“(for) over four decades, the situation in the country has been characterized by gross human rights violations.” Really, Mr. Thompson, your imagination cannot stretch to the idea that maybe the Syrian Army is committing gross violations of human rights on a daily basis and that it might not want hard evidence of these crimes to reach the media? If they were “smart” (according to Thompson) and let schoolboys like him follow them around with cameras, would they really be winning “the propaganda war” which he so desperately wants to help them win? Perhaps they know how this thing works better than Sir Alex. Indeed, if he were to follow them around I doubt he could even hold the camera still to film the torture, the rapes, the summary executions that the UN has documented already in Syria.

    “But for sure this is not Egypt – there are no Tahrir Squares or vast protests against the regime.”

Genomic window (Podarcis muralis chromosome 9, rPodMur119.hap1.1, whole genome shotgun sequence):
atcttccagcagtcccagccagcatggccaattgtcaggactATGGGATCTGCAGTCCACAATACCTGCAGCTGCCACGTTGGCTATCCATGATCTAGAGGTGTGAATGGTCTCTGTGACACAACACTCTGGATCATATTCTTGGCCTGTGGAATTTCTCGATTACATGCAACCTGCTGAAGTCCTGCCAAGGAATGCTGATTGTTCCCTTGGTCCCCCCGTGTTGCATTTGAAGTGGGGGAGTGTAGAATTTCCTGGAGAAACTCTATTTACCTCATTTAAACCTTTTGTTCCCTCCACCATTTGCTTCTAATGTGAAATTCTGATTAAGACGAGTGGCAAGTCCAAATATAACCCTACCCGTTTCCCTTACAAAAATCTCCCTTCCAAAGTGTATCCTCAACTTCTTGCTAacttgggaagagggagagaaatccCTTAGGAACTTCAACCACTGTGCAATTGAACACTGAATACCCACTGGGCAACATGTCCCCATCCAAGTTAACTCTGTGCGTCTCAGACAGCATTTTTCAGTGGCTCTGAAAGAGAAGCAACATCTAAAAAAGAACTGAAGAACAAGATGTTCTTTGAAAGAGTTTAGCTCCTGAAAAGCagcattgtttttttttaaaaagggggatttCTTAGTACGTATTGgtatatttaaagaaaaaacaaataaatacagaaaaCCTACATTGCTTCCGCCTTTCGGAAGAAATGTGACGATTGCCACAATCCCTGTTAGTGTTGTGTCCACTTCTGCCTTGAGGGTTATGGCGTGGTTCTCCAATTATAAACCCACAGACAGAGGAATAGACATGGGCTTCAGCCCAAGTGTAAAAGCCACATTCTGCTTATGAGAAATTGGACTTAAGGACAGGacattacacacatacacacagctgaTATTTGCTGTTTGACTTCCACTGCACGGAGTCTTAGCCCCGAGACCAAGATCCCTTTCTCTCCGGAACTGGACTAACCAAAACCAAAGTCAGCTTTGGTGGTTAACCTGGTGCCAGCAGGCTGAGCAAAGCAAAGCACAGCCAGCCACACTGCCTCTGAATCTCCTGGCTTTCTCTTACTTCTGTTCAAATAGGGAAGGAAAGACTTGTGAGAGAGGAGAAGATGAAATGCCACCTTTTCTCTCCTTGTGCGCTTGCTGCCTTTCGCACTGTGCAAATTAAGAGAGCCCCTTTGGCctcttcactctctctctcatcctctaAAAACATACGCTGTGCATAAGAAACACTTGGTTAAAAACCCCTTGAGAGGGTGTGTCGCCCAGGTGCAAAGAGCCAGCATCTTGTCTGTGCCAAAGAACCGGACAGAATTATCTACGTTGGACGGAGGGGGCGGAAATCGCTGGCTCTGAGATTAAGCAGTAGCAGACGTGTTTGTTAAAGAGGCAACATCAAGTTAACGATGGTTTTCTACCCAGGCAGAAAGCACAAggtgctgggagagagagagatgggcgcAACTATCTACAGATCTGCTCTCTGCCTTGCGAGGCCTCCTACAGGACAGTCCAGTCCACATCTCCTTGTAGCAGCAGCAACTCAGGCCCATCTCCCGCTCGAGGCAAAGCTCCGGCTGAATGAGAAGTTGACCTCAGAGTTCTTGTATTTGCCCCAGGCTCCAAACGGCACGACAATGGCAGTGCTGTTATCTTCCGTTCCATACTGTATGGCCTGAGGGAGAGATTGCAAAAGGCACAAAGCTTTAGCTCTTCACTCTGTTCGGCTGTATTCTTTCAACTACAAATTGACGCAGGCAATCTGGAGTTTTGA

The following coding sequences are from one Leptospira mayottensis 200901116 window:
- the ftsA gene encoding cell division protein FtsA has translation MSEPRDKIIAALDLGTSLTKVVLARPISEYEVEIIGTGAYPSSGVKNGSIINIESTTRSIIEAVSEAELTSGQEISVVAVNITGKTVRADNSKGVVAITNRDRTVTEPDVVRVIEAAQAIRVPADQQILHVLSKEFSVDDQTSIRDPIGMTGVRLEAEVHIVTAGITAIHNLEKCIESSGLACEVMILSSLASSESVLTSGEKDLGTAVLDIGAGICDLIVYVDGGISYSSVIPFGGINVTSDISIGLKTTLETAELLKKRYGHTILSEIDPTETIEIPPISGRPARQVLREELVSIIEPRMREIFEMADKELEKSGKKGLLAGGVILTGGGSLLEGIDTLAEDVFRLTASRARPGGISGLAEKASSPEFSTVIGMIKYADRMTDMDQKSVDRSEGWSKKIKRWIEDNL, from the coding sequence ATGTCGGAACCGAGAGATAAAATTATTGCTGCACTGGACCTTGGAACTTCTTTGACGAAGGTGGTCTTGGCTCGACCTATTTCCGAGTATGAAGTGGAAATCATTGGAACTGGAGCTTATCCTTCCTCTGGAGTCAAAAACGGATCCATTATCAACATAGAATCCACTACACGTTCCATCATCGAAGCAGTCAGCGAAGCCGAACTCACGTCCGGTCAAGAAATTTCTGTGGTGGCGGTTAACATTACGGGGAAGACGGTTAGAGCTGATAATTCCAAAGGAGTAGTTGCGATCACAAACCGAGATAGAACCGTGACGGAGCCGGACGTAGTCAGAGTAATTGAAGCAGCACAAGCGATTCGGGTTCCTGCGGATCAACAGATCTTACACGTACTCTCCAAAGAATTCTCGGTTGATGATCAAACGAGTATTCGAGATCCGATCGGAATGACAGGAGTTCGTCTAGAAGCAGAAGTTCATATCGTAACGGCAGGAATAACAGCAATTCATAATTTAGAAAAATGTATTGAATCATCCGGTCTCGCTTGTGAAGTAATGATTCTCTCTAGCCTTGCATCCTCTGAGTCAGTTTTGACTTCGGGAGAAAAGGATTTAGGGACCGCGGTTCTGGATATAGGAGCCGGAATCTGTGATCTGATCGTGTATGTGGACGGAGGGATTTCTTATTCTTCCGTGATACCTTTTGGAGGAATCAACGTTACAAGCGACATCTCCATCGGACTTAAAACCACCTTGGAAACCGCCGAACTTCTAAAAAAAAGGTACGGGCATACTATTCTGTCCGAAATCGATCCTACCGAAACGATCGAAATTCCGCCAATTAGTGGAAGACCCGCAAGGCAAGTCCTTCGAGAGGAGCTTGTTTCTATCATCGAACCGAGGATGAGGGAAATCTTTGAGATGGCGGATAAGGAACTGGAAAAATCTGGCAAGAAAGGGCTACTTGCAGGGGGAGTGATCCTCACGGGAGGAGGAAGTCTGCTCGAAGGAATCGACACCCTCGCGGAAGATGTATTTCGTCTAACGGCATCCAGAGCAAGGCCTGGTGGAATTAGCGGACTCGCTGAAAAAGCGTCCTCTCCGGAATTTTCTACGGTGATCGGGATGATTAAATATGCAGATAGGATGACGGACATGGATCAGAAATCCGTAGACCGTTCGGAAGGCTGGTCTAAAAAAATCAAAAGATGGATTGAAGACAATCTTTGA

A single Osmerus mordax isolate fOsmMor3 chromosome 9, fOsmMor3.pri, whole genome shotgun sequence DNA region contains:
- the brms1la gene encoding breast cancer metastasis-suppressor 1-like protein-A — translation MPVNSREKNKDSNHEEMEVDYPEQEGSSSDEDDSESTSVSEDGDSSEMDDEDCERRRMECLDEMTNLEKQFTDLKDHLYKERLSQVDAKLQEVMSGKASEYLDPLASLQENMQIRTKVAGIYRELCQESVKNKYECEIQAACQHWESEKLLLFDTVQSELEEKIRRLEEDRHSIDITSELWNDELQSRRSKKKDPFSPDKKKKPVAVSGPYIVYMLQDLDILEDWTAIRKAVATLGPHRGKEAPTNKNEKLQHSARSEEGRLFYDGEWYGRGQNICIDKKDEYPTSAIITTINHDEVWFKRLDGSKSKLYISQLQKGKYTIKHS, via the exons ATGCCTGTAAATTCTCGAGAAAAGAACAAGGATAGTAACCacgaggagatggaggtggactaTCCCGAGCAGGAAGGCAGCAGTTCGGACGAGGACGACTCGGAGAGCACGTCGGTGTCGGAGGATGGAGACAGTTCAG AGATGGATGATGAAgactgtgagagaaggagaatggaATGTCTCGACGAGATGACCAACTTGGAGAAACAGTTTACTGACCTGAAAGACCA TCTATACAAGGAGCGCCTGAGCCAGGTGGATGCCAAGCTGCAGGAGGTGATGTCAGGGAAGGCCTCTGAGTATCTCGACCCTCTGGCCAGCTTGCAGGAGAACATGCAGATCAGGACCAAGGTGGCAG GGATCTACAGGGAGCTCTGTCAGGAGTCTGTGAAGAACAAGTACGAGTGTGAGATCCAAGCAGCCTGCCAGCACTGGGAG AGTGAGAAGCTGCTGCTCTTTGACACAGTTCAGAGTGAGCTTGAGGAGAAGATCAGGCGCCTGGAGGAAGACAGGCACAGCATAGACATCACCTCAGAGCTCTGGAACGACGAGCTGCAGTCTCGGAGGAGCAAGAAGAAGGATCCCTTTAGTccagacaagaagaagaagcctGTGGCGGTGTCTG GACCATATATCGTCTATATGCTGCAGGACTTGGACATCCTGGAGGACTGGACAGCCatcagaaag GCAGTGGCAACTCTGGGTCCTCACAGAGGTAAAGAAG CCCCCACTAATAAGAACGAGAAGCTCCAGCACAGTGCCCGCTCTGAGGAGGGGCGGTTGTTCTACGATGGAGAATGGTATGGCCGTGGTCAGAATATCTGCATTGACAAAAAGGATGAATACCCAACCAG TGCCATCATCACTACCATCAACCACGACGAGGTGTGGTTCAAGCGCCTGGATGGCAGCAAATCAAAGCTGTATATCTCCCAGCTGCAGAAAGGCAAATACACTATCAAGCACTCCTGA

Ah, Egypt. I remember Egypt. Who else does? And which side did the military take in Egypt? Did it encircle the rebellious cities and bombard them with tanks and mortars? No, it didn’t. It protected Tahrir…from the police and security forces of the Mubarak regime. That”s why the protest was able to continue and didn’t devolve into armed struggle. Moreover, as anyone who has done more than check into a hotel in Damascus and watch Syrian State TV would know, there are protests in the streets of every major city of Syria every single night. They are hidden from the view of the regime, but they are filmed, and the videos are uploaded every minute and every hour to Youtube with clear indications of date, time and location. To think Mr. Thompson doesn’t know this is to treat him like an idiot. If he is aware of this, he’s not an idiot but a shameless dissembler of the worst sort. Hanoi Jane would be ashamed. One wonders why Channel 4 would employ such a dictator’s pawn in a free newspaper. But then that may change too, just like the regime in Damascus will, making articles like this seem like fairy tales of a fantasy world which the real one has crushed.